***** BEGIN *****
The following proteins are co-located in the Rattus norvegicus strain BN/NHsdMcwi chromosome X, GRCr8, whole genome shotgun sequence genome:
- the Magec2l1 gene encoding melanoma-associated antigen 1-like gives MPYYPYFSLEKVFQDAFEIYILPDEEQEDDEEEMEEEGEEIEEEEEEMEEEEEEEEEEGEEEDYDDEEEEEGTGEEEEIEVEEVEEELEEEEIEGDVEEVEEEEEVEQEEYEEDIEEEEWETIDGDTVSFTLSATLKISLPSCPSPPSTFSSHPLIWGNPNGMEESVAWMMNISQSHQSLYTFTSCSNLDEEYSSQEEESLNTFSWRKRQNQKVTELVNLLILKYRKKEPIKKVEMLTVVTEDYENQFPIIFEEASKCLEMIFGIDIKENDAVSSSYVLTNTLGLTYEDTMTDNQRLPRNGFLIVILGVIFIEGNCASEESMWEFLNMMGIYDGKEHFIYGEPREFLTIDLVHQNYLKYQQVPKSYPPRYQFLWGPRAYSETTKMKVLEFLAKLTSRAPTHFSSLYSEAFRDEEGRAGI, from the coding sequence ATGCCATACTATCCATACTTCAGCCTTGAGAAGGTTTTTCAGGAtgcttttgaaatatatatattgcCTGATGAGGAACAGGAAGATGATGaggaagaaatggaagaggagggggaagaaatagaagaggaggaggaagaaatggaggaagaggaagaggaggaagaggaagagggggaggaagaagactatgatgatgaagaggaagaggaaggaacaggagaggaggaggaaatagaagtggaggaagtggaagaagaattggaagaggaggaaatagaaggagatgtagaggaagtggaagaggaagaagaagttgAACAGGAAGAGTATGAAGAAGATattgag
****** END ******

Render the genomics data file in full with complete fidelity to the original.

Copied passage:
The following proteins are co-located in the Rattus norvegicus strain BN/NHsdMcwi chromosome X, GRCr8, whole genome shotgun sequence genome:
- the Magec2l1 gene encoding melanoma-associated antigen 1-like gives MPYYPYFSLEKVFQDAFEIYILPDEEQEDDEEEMEEEGEEIEEEEEEMEEEEEEEEEEGEEEDYDDEEEEEGTGEEEEIEVEEVEEELEEEEIEGDVEEVEEEEEVEQEEYEEDIEEEEWETIDGDTVSFTLSATLKISLPSCPSPPSTFSSHPLIWGNPNGMEESVAWMMNISQSHQSLYTFTSCSNLDEEYSSQEEESLNTFSWRKRQNQKVTELVNLLILKYRKKEPIKKVEMLTVVTEDYENQFPIIFEEASKCLEMIFGIDIKENDAVSSSYVLTNTLGLTYEDTMTDNQRLPRNGFLIVILGVIFIEGNCASEESMWEFLNMMGIYDGKEHFIYGEPREFLTIDLVHQNYLKYQQVPKSYPPRYQFLWGPRAYSETTKMKVLEFLAKLTSRAPTHFSSLYSEAFRDEEGRAGI, from the coding sequence ATGCCATACTATCCATACTTCAGCCTTGAGAAGGTTTTTCAGGAtgcttttgaaatatatatattgcCTGATGAGGAACAGGAAGATGATGaggaagaaatggaagaggagggggaagaaatagaagaggaggaggaagaaatggaggaagaggaagaggaggaagaggaagagggggaggaagaagactatgatgatgaagaggaagaggaaggaacaggagaggaggaggaaatagaagtggaggaagtggaagaagaattggaagaggaggaaatagaaggagatgtagaggaagtggaagaggaagaagaagttgAACAGGAAGAGTATGAAGAAGATattgag